By their nature, income investors aren’t known for their risk appetite. Rather than hunting for hot new trends, dividend hunters have tended to stick to the same process: backing time-tested assets in pursuit of reliable yields that will benefit from compounding.
For years, this method has held up. And then along came Covid: a macro shock that overturned the certainties of dividend investing. Many of the most reliable payers – some of whom had paid out for decades – were forced to slash their dividends. As fears of a financial crisis rose, banks were blocked from paying out. Bruised investors found themselves chasing a vanishing pool of potential yields.
Two years on and normality looks to be resuming – at least from above. According to one analysis (published by S&P Dow Jones Indices), around one third of the US blue-chips who suspended their dividend have now reinstated them, with more set to do so before long. In the UK, meanwhile, the FTSE 100 is tipped to deliver a healthy-looking average yield of 3.7pc.
Yet look under the surface and it’s clear that, even as markets remain buoyant, yield investors face a very different picture from two years ago. A climate of elevated asset prices, continued macro uncertainty, and the shifting definition of ‘safe haven’ will all likely weigh heavily on any income-strategy, and not just in the short term.
First off, valuations. While traditional dividend stocks – banks, energy majors, consumer staples – may not be obvious beneficiaries of the tech-driven bull-market that took hold in spring 2020, there’s no denying their prices have risen sharply. In many cases, dividend-paying stocks now exceed their pre-Covid valuations.
If those valuations prove to be sustainable, that won’t be a problem. But you don’t have to be an obsessive pessimist to take the opposite view. Could it be that the exuberant bull market in growth equities has shifted the gravity of markets more generally, inflating income stocks in its wake? And, if so, what happens if it runs out?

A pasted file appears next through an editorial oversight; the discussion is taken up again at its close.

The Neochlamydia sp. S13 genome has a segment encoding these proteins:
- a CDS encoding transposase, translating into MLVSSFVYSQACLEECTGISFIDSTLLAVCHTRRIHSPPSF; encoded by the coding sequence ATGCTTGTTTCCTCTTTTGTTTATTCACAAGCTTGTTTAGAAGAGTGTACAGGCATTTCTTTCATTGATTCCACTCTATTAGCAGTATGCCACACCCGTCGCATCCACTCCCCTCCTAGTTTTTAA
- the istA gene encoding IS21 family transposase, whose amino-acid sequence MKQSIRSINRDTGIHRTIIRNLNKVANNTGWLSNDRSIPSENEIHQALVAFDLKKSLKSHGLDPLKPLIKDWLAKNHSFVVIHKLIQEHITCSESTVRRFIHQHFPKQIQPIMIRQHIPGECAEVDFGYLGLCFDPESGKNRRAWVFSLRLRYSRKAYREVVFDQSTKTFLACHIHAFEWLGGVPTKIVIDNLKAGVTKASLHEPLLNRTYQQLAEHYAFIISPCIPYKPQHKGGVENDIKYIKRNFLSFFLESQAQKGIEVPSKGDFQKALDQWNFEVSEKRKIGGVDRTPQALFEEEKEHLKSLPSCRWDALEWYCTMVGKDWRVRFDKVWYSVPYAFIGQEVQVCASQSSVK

These questions present problems for all investors – but for income investors there is a particular risk. While single-figure yields might provide a fruitful investing strategy in a stable market, they are less useful in a turbulent one. Put simply: what good is a 6pc yield on a stock that then drops 20pc of its value?
If the possibility of a Covid- or inflation-inspired market correction weren’t enough to worry yield-seekers, there are other factors to consider too – many of which remain particularly pertinent to blue-chip dividend-payers.
Take ESG, for example. While oil majors and mining stocks have long been a portfolio staple for income investors – with some of the latter even managing to maintain their pay-outs in 2020 – their evergreen shine looks a little less bright in a market increasingly driven by environmental concerns.
For their part, BP and Shell – the FTSE’s biggest energy companies and long-term dividend stalwarts – have both published ambitious plans to ‘go green’, investing heavily in low-carbon technologies. It’s the feasibility of these projects, analysts say, which will determine their future profitability. Meaning that investors will need to do their ESG homework.
How about the FTSE’s non-energy dividend payers? Banking shares recently received a jolt when Threadneedle St overturned its temporary ban on paying dividends. And with expected yields of 3-4pc (with some forecasters predicting a tantalising 6pc), you can see why some income investors might be rushing back to the sector.
A safe bet? With markets still hyper-sensitive to inflation data, banking shares may well experience a rocky autumn. Yet many analysts point out that, while this short-term noise will affect valuations, investors can take comfort in the solid balance sheets which underpin the likes of Lloyds and Natwest. Which should help protect those payouts.
The broader consumer sector looks strong too: with Unilever, Burberry and Diaego forecast to yield 3.93pc, 2.22pc and 2.08pc respectively. Tesco, meanwhile, comes in even higher, with an expected yield of 3.93pc – and a valuation that looks seriously cheap compared to its FTSE competitors. Even better, it’s dividend looks safe too.
And what can yield-seekers do to prepare the worst? Pre-2020, many will have operated on the assumption that – when growth expectations underwhelm – investment flows will inevitably head towards safe havens: making fixed-income bond funds, in particular, a savvy investment in an economic downturn.
But on that front, too, investors face a changed environment. After a turbulent year (which has seen bond funds swing between large outflows and inflows), bond prices remain volatile, as markets predict that inflation will prove more stubborn than policy-makers expected.
All in all, the end result is a mixed picture for income investors. Unless markets face a major upset, there will certainly be yields to be had. Investors just might need to tread slightly more carefully than they used to.